To copy an installation to a different computer, simply copy all the files from the configuration directory to the other computer (the log file does not need to be copied). When a profile is connected to a workspace, the workspace file should be specified without a directory name (or using the %ConfigDir% placeholder). In that case it is always loaded from the configuration directory. If the workspace file is given with an absolute directory, this needs to be adjusted after the copying the files.

You will need to edit the driver definitions (stored in WbDrivers.xml) because the full path to the driver's jar file(s) is stored in the file.

If you store all JDBC drivers in a common directory (or below a common root directory) you can define the libdir variable. In that case the paths to the driver's jar file are stored relative to the %LibDir% directory. After copying the installation you only need to adjust the %LibDir% variable on the other computer.

4.9. Increasing the memory available to the application

SQL Workbench/J is a Java application and thus runs inside a virtual machine (JVM). The virtual machine limits the memory of the application independently from the installed memory that is available to the operating system.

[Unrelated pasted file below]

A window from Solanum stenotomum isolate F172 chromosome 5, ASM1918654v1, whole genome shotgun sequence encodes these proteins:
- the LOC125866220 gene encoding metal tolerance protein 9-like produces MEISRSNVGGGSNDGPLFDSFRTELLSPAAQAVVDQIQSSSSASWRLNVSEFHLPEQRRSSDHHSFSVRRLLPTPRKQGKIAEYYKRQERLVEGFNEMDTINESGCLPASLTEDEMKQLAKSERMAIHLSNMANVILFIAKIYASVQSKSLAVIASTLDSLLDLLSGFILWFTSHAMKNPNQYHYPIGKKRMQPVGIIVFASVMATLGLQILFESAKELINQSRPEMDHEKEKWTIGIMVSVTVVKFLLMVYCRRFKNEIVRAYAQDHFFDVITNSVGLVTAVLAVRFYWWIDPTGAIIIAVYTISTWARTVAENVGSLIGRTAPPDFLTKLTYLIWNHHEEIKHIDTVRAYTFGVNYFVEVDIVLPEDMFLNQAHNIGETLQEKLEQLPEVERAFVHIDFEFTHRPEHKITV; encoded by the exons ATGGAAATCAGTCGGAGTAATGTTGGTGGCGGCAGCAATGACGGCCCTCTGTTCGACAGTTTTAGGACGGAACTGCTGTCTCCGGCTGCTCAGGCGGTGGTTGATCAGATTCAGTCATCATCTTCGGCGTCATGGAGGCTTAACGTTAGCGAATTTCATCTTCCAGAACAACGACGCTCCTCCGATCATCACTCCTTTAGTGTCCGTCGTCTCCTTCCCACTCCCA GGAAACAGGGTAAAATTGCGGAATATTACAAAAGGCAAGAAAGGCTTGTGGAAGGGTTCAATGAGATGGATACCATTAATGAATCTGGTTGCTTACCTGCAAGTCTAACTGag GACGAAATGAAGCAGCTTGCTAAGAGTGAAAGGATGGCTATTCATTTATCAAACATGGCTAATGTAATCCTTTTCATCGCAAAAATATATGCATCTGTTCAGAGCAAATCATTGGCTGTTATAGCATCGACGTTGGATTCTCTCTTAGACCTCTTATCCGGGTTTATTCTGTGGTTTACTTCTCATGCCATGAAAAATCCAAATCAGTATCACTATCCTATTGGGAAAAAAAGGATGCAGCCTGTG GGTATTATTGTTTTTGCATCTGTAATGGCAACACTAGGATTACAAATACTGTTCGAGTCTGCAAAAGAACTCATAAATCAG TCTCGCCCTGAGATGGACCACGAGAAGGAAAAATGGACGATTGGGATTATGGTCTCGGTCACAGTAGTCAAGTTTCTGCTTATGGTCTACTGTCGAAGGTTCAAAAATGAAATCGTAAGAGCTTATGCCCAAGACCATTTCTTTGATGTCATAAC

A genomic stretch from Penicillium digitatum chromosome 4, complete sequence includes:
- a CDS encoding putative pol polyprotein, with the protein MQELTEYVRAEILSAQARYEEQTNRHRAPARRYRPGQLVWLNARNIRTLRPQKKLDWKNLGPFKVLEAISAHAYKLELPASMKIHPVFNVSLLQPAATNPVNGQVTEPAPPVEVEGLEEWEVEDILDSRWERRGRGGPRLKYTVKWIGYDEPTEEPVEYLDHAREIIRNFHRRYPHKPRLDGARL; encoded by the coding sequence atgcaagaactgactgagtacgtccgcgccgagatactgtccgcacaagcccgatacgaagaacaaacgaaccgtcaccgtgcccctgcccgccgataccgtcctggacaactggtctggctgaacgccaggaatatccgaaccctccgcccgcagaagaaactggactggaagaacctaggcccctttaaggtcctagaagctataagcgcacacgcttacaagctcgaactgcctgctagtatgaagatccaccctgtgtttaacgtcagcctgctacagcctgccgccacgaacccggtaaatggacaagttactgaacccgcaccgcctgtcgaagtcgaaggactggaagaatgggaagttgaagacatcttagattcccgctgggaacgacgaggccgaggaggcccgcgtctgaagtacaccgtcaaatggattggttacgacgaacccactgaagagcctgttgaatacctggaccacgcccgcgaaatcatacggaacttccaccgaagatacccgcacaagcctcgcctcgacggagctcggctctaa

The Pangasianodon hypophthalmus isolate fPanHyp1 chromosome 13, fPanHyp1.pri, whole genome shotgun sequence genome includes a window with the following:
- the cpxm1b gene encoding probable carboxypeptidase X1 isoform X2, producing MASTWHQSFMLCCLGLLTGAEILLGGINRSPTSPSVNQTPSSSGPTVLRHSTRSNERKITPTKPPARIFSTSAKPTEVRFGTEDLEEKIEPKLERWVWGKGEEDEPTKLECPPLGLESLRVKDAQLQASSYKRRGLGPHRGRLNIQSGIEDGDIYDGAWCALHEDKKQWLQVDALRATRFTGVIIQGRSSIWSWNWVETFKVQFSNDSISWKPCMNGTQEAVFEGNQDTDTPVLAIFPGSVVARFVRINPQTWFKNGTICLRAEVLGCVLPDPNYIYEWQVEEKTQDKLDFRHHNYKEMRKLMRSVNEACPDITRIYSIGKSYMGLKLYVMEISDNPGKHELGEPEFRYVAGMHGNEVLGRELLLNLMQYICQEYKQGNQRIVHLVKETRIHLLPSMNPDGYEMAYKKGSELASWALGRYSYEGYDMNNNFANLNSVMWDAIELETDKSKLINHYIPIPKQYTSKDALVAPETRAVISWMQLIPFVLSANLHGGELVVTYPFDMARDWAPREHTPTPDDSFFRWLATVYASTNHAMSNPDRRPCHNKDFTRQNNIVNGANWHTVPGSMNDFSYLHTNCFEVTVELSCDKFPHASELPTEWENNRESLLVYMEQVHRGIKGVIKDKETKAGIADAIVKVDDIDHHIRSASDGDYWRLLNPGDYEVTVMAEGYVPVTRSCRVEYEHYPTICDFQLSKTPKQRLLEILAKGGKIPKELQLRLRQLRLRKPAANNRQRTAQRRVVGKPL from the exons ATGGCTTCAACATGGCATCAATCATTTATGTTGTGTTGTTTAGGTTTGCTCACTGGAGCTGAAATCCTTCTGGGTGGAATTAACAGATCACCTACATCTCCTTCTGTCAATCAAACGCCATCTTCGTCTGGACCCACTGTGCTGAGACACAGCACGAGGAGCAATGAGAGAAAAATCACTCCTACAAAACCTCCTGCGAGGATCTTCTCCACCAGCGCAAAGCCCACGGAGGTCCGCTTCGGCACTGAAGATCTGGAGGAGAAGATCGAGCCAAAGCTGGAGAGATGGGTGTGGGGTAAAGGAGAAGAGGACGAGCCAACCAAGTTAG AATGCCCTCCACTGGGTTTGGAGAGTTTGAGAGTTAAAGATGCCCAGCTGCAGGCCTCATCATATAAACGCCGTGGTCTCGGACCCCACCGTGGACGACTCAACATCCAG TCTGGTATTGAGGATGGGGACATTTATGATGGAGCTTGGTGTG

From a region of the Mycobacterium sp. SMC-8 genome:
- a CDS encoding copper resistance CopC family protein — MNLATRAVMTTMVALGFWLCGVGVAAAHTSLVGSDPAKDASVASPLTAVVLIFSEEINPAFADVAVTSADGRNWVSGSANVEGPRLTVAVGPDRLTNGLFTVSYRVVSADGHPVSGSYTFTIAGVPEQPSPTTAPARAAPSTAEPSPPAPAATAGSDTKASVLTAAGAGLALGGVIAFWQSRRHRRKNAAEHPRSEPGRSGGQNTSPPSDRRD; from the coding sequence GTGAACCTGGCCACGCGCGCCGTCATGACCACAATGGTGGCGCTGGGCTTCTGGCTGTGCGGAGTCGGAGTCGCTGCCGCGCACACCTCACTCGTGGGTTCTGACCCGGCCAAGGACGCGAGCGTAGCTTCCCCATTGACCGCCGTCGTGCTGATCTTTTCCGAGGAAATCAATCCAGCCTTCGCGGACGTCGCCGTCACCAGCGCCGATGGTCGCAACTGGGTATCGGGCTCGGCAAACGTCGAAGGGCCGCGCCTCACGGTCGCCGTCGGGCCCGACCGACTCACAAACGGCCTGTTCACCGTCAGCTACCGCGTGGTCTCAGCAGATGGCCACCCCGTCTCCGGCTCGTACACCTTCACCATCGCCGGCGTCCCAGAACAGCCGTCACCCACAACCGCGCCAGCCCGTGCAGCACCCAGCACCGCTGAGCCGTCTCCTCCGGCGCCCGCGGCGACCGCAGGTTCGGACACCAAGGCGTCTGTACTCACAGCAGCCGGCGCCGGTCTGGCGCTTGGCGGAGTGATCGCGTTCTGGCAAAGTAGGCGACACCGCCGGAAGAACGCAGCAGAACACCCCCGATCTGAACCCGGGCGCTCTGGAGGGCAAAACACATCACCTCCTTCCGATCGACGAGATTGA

SQL Workbench/J reads all the data that is returned by a SQL statement into memory. When retrieving large result sets, you might get an error message, indicating that not enough memory is available. In this case you need to increase the memory that the JVM requests from the operating system (or change your statement to return fewer rows).

When using the Windows® launcher (e.g. SQLWorkbench64.exe), the available memory is defined in the INI file.

When using the shell or batch scripts, the available memory is defined through the -Xmx parameter for the java command. In the following example, the parameter -Xmx4g sets the available memory to 4GB

java -Xmx4g -jar sqlworkbench.jar

If you are using the supplied shell scripts to start SQL Workbench/J, you can edit the scripts and change the value for the -Xmx parameter in there.

[Note]
With a 32bit Java runtime, you can not use (or assign) more than approx. 1.5GB for the application. If you need to process results that require more memory that that, you will have to use a 64bit Java runtime.